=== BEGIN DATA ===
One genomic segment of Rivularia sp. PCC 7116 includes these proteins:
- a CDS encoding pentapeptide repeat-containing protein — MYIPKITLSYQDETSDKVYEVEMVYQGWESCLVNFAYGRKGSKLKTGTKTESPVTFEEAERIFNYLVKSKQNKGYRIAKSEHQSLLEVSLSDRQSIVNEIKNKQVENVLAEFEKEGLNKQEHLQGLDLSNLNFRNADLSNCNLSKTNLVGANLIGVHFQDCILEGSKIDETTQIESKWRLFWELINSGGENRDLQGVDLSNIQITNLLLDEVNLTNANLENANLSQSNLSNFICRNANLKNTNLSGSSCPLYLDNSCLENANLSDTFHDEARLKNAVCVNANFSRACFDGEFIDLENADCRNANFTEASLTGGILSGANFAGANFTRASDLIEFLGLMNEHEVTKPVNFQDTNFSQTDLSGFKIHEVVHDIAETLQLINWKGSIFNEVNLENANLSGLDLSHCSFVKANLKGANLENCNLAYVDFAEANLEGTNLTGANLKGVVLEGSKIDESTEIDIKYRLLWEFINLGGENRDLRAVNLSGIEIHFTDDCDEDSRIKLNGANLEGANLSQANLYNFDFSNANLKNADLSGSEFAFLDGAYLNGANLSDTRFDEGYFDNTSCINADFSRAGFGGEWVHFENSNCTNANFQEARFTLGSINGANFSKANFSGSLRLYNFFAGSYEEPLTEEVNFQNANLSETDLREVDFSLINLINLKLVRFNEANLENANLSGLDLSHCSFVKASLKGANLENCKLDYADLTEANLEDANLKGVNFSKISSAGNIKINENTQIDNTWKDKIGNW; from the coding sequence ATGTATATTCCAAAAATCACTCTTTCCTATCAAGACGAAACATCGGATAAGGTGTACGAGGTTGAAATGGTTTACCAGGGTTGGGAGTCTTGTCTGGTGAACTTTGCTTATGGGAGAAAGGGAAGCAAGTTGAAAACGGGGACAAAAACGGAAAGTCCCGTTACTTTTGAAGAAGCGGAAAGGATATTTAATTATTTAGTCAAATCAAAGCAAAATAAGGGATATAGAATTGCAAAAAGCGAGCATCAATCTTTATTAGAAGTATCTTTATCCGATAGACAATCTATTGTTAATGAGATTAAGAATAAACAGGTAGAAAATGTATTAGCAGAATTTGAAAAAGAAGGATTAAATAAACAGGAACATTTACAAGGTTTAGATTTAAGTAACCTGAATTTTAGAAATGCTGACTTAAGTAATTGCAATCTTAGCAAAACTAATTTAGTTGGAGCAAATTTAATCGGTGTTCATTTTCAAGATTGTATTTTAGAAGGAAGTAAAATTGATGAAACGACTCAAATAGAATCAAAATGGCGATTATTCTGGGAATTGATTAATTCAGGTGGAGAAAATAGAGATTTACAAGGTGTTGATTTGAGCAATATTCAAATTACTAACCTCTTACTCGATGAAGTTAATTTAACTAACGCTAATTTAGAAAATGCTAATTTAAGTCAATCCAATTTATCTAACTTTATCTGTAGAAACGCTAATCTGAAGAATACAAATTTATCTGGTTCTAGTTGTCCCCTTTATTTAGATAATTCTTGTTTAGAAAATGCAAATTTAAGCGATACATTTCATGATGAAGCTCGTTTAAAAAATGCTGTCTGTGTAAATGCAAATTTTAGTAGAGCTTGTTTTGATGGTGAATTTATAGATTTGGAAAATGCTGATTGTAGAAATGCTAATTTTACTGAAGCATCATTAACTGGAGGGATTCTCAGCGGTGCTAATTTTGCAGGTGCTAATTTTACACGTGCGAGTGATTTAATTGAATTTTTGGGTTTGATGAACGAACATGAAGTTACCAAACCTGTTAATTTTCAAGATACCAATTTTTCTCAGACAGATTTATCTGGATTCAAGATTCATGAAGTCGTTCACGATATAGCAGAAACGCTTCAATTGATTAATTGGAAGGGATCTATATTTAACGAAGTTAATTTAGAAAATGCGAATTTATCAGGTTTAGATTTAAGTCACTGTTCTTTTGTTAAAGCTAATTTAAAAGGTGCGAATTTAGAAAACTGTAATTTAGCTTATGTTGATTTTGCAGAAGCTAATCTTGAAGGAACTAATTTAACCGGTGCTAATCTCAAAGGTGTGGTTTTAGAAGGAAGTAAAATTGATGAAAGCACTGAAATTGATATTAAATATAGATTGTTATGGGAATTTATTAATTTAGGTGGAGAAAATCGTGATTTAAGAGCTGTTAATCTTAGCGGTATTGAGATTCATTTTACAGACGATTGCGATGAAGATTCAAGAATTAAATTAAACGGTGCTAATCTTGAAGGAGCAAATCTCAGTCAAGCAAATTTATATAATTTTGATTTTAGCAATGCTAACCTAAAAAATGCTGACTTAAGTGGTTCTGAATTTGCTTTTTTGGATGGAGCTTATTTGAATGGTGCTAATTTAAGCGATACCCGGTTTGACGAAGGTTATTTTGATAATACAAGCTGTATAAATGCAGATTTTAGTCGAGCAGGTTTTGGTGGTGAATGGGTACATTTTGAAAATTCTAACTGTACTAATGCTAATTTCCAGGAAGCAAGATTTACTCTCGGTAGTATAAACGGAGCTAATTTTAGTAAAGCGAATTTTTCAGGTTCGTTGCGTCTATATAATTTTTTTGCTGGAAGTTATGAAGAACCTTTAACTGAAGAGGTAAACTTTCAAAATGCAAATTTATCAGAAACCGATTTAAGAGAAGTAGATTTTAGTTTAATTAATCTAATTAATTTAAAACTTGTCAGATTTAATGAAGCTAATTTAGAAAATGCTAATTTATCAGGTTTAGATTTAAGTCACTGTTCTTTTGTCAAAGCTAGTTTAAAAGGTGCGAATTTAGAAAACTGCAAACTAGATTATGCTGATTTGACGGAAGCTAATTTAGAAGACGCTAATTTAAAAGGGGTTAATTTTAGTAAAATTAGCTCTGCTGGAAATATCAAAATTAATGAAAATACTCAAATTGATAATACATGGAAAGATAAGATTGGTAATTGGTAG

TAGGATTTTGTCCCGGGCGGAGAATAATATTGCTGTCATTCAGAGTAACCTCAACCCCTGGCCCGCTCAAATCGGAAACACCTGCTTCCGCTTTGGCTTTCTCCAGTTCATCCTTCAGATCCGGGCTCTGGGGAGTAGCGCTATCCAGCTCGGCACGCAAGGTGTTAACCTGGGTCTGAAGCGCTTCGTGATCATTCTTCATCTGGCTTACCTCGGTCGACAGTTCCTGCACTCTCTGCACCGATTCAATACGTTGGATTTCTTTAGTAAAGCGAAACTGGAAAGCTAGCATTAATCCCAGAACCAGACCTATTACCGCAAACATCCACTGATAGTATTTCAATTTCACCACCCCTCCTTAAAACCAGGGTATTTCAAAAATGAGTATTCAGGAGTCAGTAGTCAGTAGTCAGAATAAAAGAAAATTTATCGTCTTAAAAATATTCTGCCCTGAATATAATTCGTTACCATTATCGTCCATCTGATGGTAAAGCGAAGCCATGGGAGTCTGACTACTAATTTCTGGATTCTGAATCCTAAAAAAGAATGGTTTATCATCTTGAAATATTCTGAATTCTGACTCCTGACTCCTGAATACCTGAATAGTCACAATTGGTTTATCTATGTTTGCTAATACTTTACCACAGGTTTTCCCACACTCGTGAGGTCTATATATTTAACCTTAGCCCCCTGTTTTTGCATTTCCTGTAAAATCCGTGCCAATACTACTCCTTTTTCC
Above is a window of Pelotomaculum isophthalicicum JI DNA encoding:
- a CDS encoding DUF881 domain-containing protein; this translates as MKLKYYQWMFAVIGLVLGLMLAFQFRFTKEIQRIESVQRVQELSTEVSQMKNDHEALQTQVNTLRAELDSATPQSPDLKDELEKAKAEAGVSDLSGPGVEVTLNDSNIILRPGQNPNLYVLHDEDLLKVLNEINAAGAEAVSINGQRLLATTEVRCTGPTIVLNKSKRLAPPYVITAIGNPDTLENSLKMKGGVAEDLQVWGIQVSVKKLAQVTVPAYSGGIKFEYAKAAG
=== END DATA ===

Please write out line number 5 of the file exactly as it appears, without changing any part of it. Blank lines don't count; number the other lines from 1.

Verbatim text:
- a CDS encoding DUF881 domain-containing protein; this translates as MKLKYYQWMFAVIGLVLGLMLAFQFRFTKEIQRIESVQRVQELSTEVSQMKNDHEALQTQVNTLRAELDSATPQSPDLKDELEKAKAEAGVSDLSGPGVEVTLNDSNIILRPGQNPNLYVLHDEDLLKVLNEINAAGAEAVSINGQRLLATTEVRCTGPTIVLNKSKRLAPPYVITAIGNPDTLENSLKMKGGVAEDLQVWGIQVSVKKLAQVTVPAYSGGIKFEYAKAAG